• iStock/Thinkstock(NEW YORK) -- Gunshot wounds are costing the U.S. hundreds of millions every year, much of it falling on government health insurance and the poor, according to a new study of firearm injuries in the American Journal of Public Health.The U.S. has the highest rates of gun homicides in the developed world, approximately 25 times more firearm deaths than other high-income countries, according to the study.Every year, the cost for treating people with gunshots wounds reaches approximately $734 million in initial hospital costs, racking up more than $6.6 billion between 2006 and 2014."This is a signal that this is not simply an issue for the justice system, this is very much a medical issue," Dr. Charlie Branas, the chair of the Department of Epidemiology at the Columbia University Mailman School of Public Health told ABC News. He said the study could help show policy makers that trauma centers need more help and funding to treat these patients effectively.According to the study, the government shoulders approximately 40 percent of the initial hospitalizations for firearm injuries through Medicaid and Medicare and more than 80 percent of those who self-paid had incomes below the 50th percentile."The responsibility for payment falls primarily on government payers and the uninsured," the authors wrote.To understand the financial burden of treating these injuries, researchers from Stanford University looked at national data, between 2006 and 2014, from the U.S. Department of Health and Human Services' Agency for Healthcare Research and Quality.More than 267,000 people in that time were admitted for firearm injuries to hospitals, which reported statistics, nationwide. The highest proportion of injuries -- 43 percent -- were reported in the South. The Midwest and West each accounted for 20 percent of the injury locations. The Northeast accounted for approximately 16 percent of where the injuries took place.The study found that 29.1 percent of the firearm injury patients paid via Medicaid, 29.4 percent self-paid, 21.4 percent used private insurance and 6 percent of those injured paid via Medicare. In total, the government is estimated to have covered 2.7 billion or approximately 41 percent of the overall costs to treat gunshot wounds during the study period.Medicaid patients had the highest per-incident cost at an average of about $30,000. Privately insured patients had a per-incident cost of approximately $23,000 on average.But these numbers likely underestimate the overall cost for treating gunshot wound victims, since they do not take into account long-term health care, rehabilitation and lost work income. Additionally, the study authors point out the government may have spent more via federal funding initiatives for hospitals dedicated to trauma and firearm treatment.The true cost to patients, hospitals and the government are likely much higher."What is hard to interpret from this work is how big the cost of firearm injuries is or isn't," Dr. Ted Miller, a Senior Research Scientist at the Pacific Institute for Research and Evaluation, a nonprofit organization that focuses on conducting research on health and social issues, and criminal justice, told ABC News.Another hidden cost to the government for gunshot wounds, Miller said, is the many patients who come into the hospital uninsured and are put on Medicaid. So the government may actually be covering more than the 41 percent of initial hospitalization cost noted in the study.His group's research, which was not affiliated with the study, points to much higher costs over time for "lifetime hospital payments."Branas said this number doesn't even include the long term effects on communities, families, and people affected by violence."I think that hospitalizations are only the tip of the iceberg in terms of cost of firearm injuries," Branas said. "There is a much bigger portion of this that is underwater."In addition to medical costs, he said, gunshot wounds and the care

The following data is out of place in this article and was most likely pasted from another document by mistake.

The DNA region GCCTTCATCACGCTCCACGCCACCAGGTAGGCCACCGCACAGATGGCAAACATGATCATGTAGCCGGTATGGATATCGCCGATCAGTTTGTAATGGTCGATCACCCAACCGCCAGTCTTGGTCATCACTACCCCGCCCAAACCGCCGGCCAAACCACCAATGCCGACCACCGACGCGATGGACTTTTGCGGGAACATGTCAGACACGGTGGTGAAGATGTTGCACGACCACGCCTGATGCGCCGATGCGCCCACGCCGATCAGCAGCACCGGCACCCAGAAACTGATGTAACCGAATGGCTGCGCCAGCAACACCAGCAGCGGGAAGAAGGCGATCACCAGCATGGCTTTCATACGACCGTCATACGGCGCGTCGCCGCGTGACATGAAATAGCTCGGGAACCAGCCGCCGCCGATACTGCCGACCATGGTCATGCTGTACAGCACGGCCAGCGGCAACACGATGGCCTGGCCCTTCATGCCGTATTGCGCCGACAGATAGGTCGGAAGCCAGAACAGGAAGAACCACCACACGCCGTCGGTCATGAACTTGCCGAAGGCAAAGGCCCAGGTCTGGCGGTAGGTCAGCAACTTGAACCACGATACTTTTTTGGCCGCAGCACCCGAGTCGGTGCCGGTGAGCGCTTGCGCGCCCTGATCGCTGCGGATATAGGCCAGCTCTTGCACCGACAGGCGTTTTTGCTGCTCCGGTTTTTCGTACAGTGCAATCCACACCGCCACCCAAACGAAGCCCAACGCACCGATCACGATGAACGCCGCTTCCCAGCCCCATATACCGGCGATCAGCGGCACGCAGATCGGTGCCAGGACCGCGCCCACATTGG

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  • iStock/Thinkstock(NEW YORK) -- Passengers flying directly to the United States from several airports in the Middle East will have to stow their laptops, tablets and other large electronics in their checked luggage as a result of a new rule handed down from the Department of Homeland Security.Senior U.S. administration officials said Monday evening that nine foreign air carriers would have until Saturday morning to implement the new rule or risk losing their license to operate in the United States.The directive has sparked many questions from the public. Here's a breakdown of the new security measures:Which airports are affected?The rule only affects passengers flying directly from the nine airports mentioned in the directive. These airports are: Queen Alia International Airport (Jordan), Cairo International Airport (Egypt), Ataturk International Airport (Turkey), King Abdul-Aziz International Airport (Saudi Arabia), King Khalid International Airport (Saudi Arabia), Kuwait International Airport, Mohammed V Airport (Morocco), Hamad International Airport (Qatar), Dubai International Airport (United Arab Emirates), and Abu Dhabi International Airport (United Arab Emirates). All flights originating from other airports are unaffected by the new security measures.Which devices have to be stowed?Among the list of restricted items on the DHS website are laptops, tablets, e-readers, cameras, portable DVD players, electronic game units larger than a smartphone and travel printers or scanners.Crew members will still be allowed to bring their laptops, tablets and larger electronic devices in a carry-on bag.When will the new rule take effect?Royal Jordanian, EgyptAir, Turkish Airlines, Saudi Arabia Airlines, Kuwait Airways, Royal Air Maroc, Qatar Airways, Emirates Airlines and Etihad will have until Saturday morning to fully adhere to the new rule. DHS is implementing the security measure via an Emergency Amendment/Security Directive (EA/SD), which informs the airline of the required result, not how it should be implemented. It is up to the airline to ensure that the rule is being enforced.If an airline does not comply, the Department of Homeland Security will work with the Federal Aviation Administration to revoke the carrier's privilege of operating in the United States.Why was it implemented?Senior U.S. administration officials told reporters Monday night "evaluated intelligence" indicated terrorists continue to attempt to hide explosives in electronic devices.“Based on this information, secretary of Homeland Security, John Kelly, and Transportation Security Administration acting administrator, Huban Gowadia, have determined it is necessary to enhance security procedures for passengers at certain last-point-of-departure airports to the United States,” the officials said.Senior officials specifically cited a February 2016 incident when a man smuggled a bomb, hidden in a laptop, on to a Daallo Airlines jet in Somalia.How long will the rule be in effect?While senior administration officials told reporters Monday night that the ban was indefinite, an Emirates Airlines spokesperson told ABC News the directive is valid through Oct. 14, 2017. A DHS spokesman told The Washington Post the directive runs through Oct. 14, but could be extended.Are other countries implementing a similar rule?Downing Street released a statement Tuesday afternoon announcing passengers on U.K.-bound flights from Turkey, Lebanon, Jordan, Egypt, Tunisia and Saudi Arabia must place any devices larger than a "normal-sized mobile or smart phone" in checked luggage. In contrast with the U.S. directive, the U.K.'s new rule includes its domestic carriers: British Airways, EasyJet, Jet2.com, Monarch, Thomas Cook and Thomson.